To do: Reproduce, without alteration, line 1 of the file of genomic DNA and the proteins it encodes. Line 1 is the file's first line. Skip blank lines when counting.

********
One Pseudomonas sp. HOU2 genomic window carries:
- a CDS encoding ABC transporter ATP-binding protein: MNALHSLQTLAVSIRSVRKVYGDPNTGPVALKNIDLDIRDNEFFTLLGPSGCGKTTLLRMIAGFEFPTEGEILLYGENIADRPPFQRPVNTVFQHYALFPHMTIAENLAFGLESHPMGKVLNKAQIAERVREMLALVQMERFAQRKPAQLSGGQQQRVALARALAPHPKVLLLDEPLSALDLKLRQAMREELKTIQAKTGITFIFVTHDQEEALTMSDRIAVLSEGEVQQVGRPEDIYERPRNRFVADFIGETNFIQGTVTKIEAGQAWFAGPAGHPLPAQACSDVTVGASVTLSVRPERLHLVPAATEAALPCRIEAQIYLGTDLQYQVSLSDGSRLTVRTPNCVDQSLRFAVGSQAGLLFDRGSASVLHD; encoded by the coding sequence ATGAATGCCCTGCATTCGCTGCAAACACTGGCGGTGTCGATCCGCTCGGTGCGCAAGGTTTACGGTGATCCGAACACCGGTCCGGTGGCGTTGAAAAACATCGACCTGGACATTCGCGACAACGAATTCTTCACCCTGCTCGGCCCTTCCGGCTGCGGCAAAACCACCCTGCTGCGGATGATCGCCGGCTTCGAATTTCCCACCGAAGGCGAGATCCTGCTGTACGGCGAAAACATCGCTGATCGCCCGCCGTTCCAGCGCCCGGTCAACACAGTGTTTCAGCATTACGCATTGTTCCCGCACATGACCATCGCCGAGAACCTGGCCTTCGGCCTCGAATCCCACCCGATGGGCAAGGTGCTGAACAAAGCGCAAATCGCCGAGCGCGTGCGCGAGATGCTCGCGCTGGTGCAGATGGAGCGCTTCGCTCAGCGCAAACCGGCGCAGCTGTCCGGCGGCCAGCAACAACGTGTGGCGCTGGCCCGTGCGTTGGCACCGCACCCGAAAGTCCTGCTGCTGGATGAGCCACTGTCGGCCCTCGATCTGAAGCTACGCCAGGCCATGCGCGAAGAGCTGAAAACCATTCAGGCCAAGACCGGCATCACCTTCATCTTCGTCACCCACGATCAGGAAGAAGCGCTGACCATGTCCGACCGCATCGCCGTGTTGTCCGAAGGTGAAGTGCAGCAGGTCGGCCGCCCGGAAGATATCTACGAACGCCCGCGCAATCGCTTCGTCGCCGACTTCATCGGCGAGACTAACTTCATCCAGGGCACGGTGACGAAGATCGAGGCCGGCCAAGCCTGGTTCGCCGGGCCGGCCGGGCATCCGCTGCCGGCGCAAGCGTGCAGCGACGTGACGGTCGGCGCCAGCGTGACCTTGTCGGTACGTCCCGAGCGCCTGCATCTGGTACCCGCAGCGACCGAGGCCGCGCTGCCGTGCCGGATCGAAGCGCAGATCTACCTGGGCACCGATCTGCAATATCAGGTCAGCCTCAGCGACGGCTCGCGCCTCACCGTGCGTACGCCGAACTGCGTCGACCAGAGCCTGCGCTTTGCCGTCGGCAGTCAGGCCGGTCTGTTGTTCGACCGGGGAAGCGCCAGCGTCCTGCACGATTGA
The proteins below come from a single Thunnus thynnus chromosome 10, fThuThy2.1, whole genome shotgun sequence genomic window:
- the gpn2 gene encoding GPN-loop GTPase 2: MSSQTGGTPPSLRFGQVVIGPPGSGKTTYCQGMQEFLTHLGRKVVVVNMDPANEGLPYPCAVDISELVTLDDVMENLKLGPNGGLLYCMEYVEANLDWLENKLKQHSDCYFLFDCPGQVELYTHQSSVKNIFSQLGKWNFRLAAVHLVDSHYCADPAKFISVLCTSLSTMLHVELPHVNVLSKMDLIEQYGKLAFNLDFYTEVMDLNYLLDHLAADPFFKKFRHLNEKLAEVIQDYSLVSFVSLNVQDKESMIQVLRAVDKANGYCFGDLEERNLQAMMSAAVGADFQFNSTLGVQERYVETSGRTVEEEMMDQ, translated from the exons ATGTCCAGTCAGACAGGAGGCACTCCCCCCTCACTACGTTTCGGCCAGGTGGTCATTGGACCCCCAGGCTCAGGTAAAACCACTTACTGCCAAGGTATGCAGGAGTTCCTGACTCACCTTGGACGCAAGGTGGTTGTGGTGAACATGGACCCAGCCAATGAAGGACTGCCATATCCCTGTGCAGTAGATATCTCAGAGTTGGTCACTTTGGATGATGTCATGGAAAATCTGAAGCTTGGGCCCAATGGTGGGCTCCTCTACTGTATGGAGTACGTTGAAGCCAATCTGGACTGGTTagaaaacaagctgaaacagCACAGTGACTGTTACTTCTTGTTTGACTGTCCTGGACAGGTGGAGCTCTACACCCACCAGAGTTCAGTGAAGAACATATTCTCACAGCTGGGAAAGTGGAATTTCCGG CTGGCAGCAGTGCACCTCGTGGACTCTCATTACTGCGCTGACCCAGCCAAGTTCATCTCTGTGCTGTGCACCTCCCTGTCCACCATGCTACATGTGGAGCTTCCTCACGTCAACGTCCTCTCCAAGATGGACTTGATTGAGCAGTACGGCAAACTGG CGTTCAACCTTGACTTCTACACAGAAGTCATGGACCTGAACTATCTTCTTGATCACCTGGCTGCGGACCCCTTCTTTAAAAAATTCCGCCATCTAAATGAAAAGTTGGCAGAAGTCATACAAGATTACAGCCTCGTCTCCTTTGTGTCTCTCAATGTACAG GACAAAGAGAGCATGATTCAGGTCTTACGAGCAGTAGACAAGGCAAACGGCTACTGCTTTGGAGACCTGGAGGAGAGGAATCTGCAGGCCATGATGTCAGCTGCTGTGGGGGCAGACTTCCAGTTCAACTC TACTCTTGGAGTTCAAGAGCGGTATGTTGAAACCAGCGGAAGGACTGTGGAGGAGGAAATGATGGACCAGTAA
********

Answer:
One Pseudomonas sp. HOU2 genomic window carries: